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Careers: Is there a perfect job?

Careers: Is there a perfect job?

A former colleague had a bone to pick with me recently. He’s enjoying the blog posts but commented on the frequent theme of positivity. His point is that, while positive messages are welcome, they can be hard to read if you’re in the middle of a bad day. So he’s challenged me to write about the things that make up a bad day for me.

Here it goes. And in doing so, I’m also going to try to answer the question, is there such a thing as a perfect job?

One obstacle I face is vulnerability. For 12 years prior to Inspo, I worked in a large organisation. I felt a huge sense of ‘security’ being one of 100,000 plus people working in a strong, solid, global company. Now, I work in a fledgling business with a workforce of one. As a consequence, I do feel the pinch of vulnerability on occasion in this uncertain world of working for yourself.

Another challenge is concentration. There are times during the day when my concentration wanders. No big deal I hear you say. That’s fair enough save for the fact that I can be impatient too. So when my mind wanders my progress wanes. That causes me frustration. That ability for my mind to wander is the same as in the old work life. However, there’s no longer a safety net now of a wider team to ensure progress is being maintained.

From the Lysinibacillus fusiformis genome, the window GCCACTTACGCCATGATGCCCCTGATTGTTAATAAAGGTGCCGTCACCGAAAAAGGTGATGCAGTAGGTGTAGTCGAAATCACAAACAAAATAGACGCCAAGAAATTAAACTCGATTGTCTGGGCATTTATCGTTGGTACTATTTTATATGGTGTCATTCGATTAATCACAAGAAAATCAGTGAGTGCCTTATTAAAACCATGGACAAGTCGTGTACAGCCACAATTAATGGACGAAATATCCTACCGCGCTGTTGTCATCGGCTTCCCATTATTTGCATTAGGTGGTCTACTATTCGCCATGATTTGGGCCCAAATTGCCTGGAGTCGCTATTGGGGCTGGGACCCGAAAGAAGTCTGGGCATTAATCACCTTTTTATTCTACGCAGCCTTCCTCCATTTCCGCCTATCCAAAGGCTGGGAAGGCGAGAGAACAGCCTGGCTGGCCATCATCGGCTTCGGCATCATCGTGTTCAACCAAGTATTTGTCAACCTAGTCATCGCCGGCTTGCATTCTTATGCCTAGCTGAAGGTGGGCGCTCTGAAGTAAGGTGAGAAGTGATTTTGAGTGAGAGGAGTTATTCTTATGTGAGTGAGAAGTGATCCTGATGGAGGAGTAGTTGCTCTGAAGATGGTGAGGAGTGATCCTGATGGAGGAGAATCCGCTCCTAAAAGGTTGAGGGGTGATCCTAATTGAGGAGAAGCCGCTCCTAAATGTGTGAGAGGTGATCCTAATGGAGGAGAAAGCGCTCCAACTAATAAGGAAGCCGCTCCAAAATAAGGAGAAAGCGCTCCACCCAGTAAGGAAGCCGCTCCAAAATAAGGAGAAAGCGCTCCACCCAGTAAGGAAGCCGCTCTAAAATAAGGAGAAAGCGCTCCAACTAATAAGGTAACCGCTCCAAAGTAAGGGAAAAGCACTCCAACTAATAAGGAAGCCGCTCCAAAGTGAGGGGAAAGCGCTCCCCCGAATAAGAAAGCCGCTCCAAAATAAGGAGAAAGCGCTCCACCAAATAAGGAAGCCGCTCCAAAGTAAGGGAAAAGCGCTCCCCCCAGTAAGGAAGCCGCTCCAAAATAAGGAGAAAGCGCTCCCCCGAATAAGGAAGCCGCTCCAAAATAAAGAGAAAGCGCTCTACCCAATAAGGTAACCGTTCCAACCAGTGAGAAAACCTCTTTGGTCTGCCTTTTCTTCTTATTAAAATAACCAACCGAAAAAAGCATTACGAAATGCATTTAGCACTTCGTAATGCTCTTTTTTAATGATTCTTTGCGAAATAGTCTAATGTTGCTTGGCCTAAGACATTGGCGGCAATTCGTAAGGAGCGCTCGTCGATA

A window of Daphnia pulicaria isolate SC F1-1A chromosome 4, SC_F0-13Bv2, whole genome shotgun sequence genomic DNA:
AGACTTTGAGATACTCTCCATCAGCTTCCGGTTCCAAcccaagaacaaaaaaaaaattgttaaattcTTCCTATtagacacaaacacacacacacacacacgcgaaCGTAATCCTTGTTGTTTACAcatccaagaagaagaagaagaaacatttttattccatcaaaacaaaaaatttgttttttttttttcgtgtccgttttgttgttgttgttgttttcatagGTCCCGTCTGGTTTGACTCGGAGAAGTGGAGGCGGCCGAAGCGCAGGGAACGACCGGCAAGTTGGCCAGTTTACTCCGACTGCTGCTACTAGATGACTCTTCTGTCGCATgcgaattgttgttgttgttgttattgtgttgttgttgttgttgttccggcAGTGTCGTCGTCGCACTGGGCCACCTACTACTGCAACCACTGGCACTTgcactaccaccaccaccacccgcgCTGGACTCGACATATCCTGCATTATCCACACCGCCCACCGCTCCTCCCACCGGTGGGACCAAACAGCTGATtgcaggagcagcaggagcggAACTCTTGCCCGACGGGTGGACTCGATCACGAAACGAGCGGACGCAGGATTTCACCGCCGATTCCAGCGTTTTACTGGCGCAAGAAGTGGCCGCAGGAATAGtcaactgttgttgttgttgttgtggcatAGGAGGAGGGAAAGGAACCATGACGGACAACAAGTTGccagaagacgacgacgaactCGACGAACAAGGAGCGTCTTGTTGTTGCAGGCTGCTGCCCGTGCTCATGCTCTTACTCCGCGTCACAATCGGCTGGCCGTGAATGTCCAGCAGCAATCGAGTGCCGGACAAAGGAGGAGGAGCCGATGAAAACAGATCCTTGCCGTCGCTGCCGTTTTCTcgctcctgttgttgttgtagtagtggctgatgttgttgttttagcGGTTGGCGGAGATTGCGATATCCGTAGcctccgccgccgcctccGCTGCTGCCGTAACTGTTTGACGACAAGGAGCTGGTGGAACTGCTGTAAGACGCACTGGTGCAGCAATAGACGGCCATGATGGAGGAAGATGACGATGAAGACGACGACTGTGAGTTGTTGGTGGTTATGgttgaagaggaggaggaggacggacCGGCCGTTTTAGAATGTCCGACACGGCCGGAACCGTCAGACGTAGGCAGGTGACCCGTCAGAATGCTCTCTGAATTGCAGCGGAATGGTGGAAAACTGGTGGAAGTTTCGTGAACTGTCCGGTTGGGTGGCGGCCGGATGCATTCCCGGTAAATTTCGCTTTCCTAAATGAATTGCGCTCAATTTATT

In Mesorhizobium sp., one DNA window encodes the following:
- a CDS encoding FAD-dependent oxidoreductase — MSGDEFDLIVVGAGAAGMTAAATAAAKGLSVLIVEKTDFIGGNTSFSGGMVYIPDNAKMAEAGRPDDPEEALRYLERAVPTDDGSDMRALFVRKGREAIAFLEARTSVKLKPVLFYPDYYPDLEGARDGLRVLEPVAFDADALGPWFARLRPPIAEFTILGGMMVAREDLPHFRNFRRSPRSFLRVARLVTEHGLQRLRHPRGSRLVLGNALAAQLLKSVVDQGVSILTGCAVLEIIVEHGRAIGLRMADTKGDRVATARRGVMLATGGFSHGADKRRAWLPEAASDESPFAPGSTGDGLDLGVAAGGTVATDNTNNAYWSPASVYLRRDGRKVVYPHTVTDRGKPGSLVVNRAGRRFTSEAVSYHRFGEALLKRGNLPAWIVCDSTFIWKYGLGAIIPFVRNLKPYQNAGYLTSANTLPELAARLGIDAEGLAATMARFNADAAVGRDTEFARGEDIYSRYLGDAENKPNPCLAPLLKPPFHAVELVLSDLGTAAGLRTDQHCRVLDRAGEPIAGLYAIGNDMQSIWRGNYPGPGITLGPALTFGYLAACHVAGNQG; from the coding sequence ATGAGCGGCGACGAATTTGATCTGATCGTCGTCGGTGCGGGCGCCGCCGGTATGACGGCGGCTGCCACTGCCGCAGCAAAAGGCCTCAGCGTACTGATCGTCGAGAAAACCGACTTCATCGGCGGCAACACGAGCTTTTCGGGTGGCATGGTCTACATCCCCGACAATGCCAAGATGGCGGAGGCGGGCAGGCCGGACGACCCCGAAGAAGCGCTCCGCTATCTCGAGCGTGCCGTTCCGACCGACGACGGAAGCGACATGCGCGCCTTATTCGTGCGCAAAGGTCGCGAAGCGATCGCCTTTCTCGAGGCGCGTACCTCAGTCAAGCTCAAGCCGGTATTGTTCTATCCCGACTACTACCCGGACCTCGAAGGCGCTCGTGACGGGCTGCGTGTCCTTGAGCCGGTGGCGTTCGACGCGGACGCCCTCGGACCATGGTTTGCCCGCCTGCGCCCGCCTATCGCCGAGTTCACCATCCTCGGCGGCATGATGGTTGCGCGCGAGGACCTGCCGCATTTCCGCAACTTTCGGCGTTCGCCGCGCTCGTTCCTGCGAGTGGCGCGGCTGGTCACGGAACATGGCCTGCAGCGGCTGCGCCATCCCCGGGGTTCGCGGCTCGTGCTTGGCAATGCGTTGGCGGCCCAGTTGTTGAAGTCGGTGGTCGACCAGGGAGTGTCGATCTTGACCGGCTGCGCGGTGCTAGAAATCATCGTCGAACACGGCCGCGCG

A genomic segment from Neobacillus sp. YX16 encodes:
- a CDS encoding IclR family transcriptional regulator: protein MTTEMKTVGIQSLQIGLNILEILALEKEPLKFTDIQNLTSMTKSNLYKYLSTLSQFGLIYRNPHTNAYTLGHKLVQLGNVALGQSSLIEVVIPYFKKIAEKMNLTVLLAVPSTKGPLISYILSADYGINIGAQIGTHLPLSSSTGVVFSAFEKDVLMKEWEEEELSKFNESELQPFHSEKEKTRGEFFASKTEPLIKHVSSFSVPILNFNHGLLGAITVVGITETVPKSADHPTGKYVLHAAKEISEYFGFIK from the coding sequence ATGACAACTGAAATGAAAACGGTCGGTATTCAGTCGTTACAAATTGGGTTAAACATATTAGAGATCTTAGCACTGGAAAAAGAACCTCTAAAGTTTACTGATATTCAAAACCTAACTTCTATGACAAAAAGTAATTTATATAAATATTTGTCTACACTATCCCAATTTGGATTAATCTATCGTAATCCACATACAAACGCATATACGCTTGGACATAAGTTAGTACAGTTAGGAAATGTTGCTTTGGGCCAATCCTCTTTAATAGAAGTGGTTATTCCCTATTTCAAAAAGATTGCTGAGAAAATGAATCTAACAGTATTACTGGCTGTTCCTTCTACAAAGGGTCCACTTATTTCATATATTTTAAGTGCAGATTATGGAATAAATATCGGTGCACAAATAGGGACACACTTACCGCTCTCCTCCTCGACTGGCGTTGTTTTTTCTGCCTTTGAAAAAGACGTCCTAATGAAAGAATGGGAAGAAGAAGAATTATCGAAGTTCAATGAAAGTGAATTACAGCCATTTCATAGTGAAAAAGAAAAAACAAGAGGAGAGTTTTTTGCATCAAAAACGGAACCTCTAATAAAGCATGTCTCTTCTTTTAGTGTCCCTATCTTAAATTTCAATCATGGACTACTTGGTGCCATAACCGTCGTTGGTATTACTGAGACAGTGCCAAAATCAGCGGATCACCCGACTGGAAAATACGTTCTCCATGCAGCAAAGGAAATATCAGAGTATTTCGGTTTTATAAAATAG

Lastly, being part of a large workforce meant that there was constant people interaction. I really enjoyed that. Despite the craic around the Innovation Centre and getting to meet great people and businesses through my work, the people interaction is less frequent now. Consequently, the new set-up can be lonely at times.

So, what does a bad day look like for me? Well, these three factors are the biggest contributors to a bad day. Thankfully though, these days are in the minority.

Now to the question, is there such thing as a perfect career? Perfect for me is an unattainable benchmark. Most careers have imperfections. I’m happy to take the imperfections above as part of the package. Why? Because the gratitude I have for being able to do to what I do outweighs the imperfections involved in doing it.

For me, that is the ‘target space’ to aim for in your career. The more gratitude outweighs the imperfections, the better. And both can managed up or down accordingly.

A couple of good questions to ask yourself are:

  • Does the gratitude I have for being able to do what I do outweigh the imperfections involved in doing it?
  • What options are available to me increase that gratitude and/or reduce the imperfections?

There may be simple, practical and realistic steps emerging from answering the second question that you can implement with little effort. Every little bit ‘tips the scales’ in the right way.

And if needed, it can be a catalyst for more action too.